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Kentucky women hoping to start own tradition

Kentucky's Kastine Evans (32), Bria Goss (13), Brittany

Kentucky's Kastine Evans (32), Bria Goss (13), Brittany Henderson (40) and coach Matthew Mitchell celebrate after defeating Georgia 60-38 in the Southeastern Conference tournament. (March 9, 2013) Photo Credit: AP

With the Kentucky men's basketball team not given a bid to the NCAA Tournament, the university's women's team is trying to stay alive and create some tradition of its own. A trip to the Sweet 16 is on the line Tuesday night when Kentucky (28-5) meets Dayton (28-2) at St. John's Carnesecca Arena. The men have eight national championships; the Kentucky women have never reached the Final Four.

"If we don't make the Final Four this year, I think at some point people will start getting a little restless,'' coach Matthew Mitchell said. "People could say 'Hey, you guys have been pretty good but we need you to get to the next step.' So I think that's kind of woven in the fabric of the people because of the success the men have had. Expectations might get a little out of whack, but we're fine with that because we really have high expectations of ourselves.''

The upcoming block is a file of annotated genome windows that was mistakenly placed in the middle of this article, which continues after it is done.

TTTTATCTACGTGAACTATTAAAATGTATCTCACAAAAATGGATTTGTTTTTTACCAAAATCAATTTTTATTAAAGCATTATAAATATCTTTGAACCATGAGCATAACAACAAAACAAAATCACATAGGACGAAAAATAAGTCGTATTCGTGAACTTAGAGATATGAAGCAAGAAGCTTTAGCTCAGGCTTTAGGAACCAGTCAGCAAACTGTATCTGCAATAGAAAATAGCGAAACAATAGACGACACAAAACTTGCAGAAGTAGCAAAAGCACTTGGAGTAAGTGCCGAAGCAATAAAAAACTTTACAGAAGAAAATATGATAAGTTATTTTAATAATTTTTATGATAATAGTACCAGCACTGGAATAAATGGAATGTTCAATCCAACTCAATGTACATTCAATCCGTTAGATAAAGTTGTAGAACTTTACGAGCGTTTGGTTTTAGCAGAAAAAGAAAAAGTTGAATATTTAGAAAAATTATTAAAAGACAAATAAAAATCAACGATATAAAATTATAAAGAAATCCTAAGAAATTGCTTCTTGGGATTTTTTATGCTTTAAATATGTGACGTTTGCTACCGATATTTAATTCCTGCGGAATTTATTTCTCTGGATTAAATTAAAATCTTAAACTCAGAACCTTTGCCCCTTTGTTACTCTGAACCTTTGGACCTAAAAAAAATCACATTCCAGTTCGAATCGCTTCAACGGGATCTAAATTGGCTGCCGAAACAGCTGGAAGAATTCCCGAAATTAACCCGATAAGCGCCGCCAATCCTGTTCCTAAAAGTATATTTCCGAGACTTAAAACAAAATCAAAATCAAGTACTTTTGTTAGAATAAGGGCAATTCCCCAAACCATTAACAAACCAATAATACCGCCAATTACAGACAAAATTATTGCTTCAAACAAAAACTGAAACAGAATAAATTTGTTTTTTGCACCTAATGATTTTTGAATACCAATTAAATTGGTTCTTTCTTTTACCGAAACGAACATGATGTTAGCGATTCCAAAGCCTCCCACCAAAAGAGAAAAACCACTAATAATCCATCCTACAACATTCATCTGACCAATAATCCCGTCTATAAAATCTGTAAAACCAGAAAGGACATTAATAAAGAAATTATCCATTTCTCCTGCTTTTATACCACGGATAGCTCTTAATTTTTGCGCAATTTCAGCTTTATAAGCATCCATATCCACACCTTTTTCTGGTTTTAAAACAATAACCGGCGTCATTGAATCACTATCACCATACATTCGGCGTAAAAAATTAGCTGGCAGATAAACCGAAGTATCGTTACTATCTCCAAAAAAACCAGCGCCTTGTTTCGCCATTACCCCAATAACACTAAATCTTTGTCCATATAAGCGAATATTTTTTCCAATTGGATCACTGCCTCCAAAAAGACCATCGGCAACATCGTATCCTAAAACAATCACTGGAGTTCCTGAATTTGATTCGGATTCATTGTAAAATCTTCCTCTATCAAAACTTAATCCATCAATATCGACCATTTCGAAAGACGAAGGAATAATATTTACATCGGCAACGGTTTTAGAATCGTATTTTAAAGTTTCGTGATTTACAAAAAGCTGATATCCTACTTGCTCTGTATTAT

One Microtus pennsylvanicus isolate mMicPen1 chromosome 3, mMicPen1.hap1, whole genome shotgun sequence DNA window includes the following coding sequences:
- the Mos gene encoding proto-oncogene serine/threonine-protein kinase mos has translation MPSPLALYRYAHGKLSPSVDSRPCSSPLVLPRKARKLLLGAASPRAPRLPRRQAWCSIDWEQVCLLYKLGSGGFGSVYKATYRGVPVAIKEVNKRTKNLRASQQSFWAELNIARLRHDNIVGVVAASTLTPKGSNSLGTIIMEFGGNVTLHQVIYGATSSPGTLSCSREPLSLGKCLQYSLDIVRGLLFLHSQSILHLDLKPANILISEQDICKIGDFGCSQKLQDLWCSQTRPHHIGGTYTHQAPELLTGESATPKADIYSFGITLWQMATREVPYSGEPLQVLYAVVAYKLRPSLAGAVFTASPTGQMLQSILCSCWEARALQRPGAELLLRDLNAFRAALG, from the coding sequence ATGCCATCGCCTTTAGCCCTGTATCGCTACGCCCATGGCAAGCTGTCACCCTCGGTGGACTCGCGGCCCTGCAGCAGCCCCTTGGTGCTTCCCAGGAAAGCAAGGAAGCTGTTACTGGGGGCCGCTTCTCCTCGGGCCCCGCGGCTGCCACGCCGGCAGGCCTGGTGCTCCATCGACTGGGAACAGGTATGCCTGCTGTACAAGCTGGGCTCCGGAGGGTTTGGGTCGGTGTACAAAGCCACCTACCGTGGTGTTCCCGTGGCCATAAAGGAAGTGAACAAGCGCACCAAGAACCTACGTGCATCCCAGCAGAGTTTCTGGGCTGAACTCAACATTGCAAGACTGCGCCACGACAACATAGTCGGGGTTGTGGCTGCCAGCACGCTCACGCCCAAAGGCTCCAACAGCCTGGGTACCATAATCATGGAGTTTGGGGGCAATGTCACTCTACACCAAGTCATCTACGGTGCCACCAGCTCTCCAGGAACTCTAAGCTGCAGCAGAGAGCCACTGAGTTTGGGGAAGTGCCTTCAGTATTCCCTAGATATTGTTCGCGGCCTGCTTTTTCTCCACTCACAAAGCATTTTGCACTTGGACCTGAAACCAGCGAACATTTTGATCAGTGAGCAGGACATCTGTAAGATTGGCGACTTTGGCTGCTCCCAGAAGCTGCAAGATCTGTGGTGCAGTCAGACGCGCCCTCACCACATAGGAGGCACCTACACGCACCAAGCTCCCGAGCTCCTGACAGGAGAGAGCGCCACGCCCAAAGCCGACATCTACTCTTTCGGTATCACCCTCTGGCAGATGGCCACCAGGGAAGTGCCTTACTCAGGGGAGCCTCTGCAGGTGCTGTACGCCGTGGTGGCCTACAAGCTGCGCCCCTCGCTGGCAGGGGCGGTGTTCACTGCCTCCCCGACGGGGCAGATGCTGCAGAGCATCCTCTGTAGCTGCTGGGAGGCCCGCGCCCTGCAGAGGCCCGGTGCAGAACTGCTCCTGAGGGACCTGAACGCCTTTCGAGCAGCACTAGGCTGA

Mitchell doesn't think it weighs on players. "Kids are not really steeped in history,'' he said. "They haven't broken it down that the women's program doesn't have great tradition and the men's does. They've just heard that Kentucky is an exciting place to play basketball.''

When Ohio-born Samarie Walker, the 6-1 forward who leads the Wildcats in rebounds (8.3), blocks (51) and steals (67), decided to transfer from Connecticut, she bypassed hometown Dayton and other suitors and headed directly for Kentucky. "I was always a UK fan,'' she said. "That's why I chose to come here, because of the atmosphere.''

After eliminating Navy on Sunday, Kentucky hit New York City for dinner and no, it was not KFC. Walker loves it, saying, "This is probably somewhere I'd want to move.''

SEC player of the year A'Dia Mathies, the Wildcats' leading scorer (15.6), isn't ready to leave her hometown of Louisville, saying of Manhattan, "Too many people.''

Kentucky plays a relentless, high-energy, up-tempo style that it calls "40 minutes of dread.'' Said Mitchell, "You make situations where the players dread seeing you come in the door.''

The quips may have been taught by his good friend John Calipari, who coaches the Kentucky men. Mitchell smiled and said, "I'm learning a lot from him.''

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